Jeffrey Eugenides, The Bunker

Katie Roiphe, Graham Greene's Vietnam

Russell Banks, No, But I Saw the Movie

Abigail Thomas, The Magnificent Frigate Bird

David Shields, The Only Solution to the Soul Is the Senses: A Meditation on Bill Murray and Myself

Ann Hood, Little Audrey

Gerry Howard, The Mandarin and the Hipster

Richard McCann, 0The Resurrectionist

Lisa Zeidner, No Mo Po-No

Ken Tucker, Webb Pierce's "There Stands the Glass"

Sara Roahen, Drinking My Inheritance

Christopher Merrill, After You

Sallie Tisdale, Violation

Gary Greenberg, Little Brown Shack

Michael Lowenthal, You Don't See the Other Person Looking Back

Albert Mobilio, For Keeps: The Christian C. Sanderson Museum

Contributors

Copyright Notes

Product Details

ISBN:
9781582344867
Subtitle:
The Tin House Nonfiction Reader
Author:
Tin House
Author:
Tin, House
Publisher:
Bloomsbury USA
Subject:
Essays
Edition Description:
Trade Paperback
Publication Date:
20040920
Binding:
Paperback
Grade Level:
General/trade
Language:
English
Pages:
320
Dimensions:
8.28x5.60x1.03 in. .92 lbs.

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Related Subjects

Fiction and Poetry » Anthologies » Essays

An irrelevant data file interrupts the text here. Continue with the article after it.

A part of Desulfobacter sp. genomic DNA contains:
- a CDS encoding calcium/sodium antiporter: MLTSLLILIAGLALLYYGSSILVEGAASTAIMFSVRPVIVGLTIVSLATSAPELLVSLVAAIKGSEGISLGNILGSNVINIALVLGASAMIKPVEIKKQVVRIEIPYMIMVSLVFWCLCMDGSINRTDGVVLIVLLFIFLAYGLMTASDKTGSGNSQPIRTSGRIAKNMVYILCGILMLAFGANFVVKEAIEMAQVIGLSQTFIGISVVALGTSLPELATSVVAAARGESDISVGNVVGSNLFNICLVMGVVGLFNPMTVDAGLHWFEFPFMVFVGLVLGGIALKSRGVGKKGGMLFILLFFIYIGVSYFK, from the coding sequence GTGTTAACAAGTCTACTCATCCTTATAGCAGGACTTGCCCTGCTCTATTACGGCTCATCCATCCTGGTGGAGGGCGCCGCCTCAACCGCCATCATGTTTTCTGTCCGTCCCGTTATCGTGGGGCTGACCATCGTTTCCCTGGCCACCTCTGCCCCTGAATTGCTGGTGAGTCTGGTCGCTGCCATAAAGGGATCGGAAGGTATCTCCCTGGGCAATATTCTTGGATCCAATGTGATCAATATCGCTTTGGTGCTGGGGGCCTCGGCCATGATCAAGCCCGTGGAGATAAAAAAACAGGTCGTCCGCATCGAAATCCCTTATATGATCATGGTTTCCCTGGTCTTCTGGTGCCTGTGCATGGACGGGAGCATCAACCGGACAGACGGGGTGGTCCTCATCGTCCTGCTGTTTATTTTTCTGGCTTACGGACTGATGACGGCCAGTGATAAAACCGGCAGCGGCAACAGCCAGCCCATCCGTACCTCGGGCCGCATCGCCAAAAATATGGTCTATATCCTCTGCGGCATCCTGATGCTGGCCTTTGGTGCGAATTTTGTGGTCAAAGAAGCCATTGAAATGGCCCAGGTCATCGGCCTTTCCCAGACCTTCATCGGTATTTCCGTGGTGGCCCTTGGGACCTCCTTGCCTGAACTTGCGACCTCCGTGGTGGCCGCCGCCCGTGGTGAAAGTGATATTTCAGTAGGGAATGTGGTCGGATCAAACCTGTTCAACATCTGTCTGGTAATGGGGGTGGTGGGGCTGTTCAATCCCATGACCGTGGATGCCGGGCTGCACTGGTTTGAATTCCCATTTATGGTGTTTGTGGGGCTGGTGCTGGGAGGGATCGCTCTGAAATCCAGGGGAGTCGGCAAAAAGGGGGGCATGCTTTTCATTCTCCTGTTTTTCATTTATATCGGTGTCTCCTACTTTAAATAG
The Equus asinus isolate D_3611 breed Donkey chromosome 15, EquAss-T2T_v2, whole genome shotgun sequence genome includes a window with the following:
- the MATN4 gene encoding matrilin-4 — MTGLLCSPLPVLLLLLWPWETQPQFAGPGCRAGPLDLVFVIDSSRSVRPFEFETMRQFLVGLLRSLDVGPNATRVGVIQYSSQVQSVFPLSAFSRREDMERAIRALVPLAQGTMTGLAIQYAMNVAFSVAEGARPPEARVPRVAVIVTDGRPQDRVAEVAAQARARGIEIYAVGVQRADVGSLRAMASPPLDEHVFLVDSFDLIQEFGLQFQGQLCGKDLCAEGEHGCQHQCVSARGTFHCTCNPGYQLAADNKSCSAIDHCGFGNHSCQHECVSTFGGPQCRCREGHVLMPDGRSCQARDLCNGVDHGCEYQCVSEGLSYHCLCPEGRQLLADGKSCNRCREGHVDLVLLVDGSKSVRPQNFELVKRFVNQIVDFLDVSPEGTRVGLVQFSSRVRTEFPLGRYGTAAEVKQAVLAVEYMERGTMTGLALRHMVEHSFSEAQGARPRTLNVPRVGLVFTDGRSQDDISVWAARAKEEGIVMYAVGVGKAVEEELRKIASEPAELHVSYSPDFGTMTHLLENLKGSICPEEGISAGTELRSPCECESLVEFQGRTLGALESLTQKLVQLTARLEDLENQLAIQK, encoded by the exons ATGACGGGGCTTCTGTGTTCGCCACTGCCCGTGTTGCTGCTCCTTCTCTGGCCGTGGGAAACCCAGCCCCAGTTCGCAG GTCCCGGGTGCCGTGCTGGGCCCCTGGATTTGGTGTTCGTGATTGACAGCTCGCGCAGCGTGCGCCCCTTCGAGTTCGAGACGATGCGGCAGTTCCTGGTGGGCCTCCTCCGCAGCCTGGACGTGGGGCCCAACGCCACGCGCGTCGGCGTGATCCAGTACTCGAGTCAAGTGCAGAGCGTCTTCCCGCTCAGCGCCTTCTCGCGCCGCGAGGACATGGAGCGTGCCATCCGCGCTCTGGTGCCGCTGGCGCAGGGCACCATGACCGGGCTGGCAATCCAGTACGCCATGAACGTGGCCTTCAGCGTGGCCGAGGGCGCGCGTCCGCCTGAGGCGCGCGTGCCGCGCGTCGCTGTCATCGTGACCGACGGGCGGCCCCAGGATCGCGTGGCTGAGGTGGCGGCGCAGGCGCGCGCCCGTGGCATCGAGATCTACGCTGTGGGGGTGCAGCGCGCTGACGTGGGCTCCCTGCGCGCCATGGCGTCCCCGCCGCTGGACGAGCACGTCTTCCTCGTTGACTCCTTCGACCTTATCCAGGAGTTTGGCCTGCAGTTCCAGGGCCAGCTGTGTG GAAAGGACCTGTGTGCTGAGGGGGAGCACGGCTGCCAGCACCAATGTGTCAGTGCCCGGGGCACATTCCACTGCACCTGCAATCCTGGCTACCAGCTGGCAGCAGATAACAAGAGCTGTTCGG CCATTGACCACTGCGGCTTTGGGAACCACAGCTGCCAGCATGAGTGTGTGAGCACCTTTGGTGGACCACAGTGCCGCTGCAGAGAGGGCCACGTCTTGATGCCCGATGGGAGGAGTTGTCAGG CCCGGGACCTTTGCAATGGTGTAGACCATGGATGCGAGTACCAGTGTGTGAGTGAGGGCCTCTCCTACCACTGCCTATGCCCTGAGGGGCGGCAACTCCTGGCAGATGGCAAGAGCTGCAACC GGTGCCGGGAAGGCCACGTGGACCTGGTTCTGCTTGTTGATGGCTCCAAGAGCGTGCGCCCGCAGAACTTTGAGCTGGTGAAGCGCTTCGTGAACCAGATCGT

Fiction and Poetry » Anthologies » General
Fiction and Poetry » Anthologies » Literature
Fiction and Poetry » Anthologies » Readers from Magazines

Cooking and Stealing: The Tin House Nonfiction Reader Used Trade Paper
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Product details 320 pages Bloomsbury Publishing PLC - English 9781582344867 Reviews:
"Publishers Weekly Review" by , "The literary journal Tin House is distinctive for showcasing work by luminary scribes as well as relative unknowns, and although the result can be uneven, it can also be charming. This second anthology provides a glimpse of what sets Tin House apart from other such journals. Standout essays include riffs by Rick Moody on Brian Eno; Jeffrey Eugenides on a Nazi bunker; Kathryn Harrison on lice; and Sallie Tisdale on writing about her family. The collection's title comes from Amy Bloom's essay about the two activities she enjoyed most with a beloved childhood friend. It's an apt choice to highlight, since Bloom captures Tin House's essence by blending humor, insight and a pinch of heartbreak, all within a few pages. The book's essays aren't grouped according to theme, resulting in a vague feeling of disorganization. However, this randomness highlights the range of topics covered. In Jean Nathan's 'The Lonely Doll,' the writer becomes obsessed with finding a children's book author and discovers a more bizarre and fascinating tale than she'd anticipated. Next comes Elissa Schappell's 'Sex and the Single Squirrel,' about people who find erotic satisfaction while dressed as animals. Subsequent essays address various topics, but nearly all have the same central core of self-reflection, observation and expert articulation. (Sept. 20)" Publishers Weekly (Copyright 2004 Reed Business Information, Inc.)